Everything influences a law department’s workload, from clients to cases, from resources to roles, structure to software, time tracking to training (See my post of May 19, 2009: descriptive metrics for legal department workloads; and May 26, 2007: productivity metrics increase in the face of workload.). Too many things influence workload in a law department for this single post to cover that long waterfront. Indeed, you could fairly say that this blog as a whole tries to tackle law department workload.
Even so, among the 6,276 posts on this blog I found and organized here more than a score that make a substantive point about workload. For instance, several spoke to indicators of workload by practice area (See my post of Dec. 22, 2005: international M&A – rules of thumb on costs and staffing; Jan. 6, 2006: some practice area metrics for workload; May 5, 2006: contract-related activities; Aug. 22, 2006: lawsuits pending may be poor indicator of volume of work; Nov. 6, 2006: litigator workloads at AXA; and Dec. 10, 2009: patent licensing pushes activity.).
Drivers of individual and departmental workload appear in posts (See my post of Oct. 30, 2005: administrative time squeezing out substantive lawyering time; June 28, 2006: client training effects workload; Oct. 12, 2006: new roads, filled; new lawyers, filled to capacity; Nov. 24, 2007: complexity, volume and velocity all determine workload; April 9, 2008: quasi-legal tasks add work; June 15, 2008: Supreme Court decisions can significantly affect law department workload; Jan. 12, 2009: a person’s supervisor strongly influences workload; March 12, 2009: to bring work in doesn’t necessarily mean to add workload; and July 7, 2010: make policies easily available online to reduce constant questions.).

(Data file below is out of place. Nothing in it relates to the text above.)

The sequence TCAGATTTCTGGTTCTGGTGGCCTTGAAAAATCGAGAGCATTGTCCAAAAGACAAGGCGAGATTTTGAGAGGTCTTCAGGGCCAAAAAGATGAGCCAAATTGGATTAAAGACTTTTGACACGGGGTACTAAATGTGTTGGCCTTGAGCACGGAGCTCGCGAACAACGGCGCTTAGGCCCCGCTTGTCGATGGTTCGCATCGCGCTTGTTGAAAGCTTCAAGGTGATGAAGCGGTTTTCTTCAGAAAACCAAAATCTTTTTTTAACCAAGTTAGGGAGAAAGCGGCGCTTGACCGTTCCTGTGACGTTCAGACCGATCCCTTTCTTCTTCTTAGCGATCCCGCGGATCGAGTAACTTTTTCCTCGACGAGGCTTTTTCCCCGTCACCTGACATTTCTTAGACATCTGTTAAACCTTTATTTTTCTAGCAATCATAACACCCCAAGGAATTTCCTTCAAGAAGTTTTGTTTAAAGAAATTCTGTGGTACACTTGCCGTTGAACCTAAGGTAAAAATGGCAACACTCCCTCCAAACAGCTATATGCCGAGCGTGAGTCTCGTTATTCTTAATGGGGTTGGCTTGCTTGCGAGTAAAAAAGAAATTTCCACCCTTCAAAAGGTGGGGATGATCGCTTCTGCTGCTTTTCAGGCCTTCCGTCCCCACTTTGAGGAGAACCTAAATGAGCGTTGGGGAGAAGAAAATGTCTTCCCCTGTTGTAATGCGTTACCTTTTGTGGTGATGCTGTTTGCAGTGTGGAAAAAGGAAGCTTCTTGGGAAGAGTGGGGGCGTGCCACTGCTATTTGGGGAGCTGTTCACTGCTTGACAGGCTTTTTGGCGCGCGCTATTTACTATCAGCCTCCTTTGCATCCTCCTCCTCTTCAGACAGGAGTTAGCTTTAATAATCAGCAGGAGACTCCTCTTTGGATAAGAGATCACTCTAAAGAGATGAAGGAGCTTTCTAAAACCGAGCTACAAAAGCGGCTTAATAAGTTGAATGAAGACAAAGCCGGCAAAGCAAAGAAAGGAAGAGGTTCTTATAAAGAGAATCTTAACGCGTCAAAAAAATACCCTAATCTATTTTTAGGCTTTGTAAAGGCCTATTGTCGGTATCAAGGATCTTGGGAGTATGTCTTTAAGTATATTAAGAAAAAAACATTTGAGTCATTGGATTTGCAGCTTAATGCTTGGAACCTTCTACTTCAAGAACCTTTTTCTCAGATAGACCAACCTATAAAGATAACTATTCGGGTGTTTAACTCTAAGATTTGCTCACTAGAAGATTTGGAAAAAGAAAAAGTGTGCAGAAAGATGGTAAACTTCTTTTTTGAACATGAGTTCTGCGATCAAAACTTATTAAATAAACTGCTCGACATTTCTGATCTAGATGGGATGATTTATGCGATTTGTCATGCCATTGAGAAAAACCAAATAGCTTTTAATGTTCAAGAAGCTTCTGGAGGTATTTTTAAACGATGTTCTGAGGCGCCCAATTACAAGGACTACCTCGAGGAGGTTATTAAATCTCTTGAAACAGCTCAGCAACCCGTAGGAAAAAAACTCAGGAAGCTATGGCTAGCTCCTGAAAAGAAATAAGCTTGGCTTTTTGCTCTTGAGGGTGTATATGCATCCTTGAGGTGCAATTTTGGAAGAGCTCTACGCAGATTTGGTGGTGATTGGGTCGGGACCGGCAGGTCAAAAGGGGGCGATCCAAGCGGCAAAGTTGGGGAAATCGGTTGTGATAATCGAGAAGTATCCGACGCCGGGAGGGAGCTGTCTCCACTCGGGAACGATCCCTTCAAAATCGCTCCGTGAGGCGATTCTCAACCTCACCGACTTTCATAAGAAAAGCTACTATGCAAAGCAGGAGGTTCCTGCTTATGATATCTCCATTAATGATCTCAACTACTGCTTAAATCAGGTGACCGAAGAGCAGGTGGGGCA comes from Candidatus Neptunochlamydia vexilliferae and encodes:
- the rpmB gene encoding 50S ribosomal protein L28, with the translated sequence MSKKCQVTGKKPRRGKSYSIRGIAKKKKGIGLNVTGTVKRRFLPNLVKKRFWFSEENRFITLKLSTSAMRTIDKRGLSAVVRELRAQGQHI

Consequences and perceptions of workload appear in various posts (See my post of May 21, 2007: interesting legal work and perceptions of workload; May 21, 2008: twin bogies of workload and time pressure; March 11, 2010: smaller law departments perceived under water more; May 6, 2010: hours worked suggest lower satisfaction with workload than is reported; May 6, 2010: survey data on workload; July 30, 2010: more control over your workload lessens stress; and Sept. 27, 2010: does overwhelming workload create an ethical issue for a general counsel.).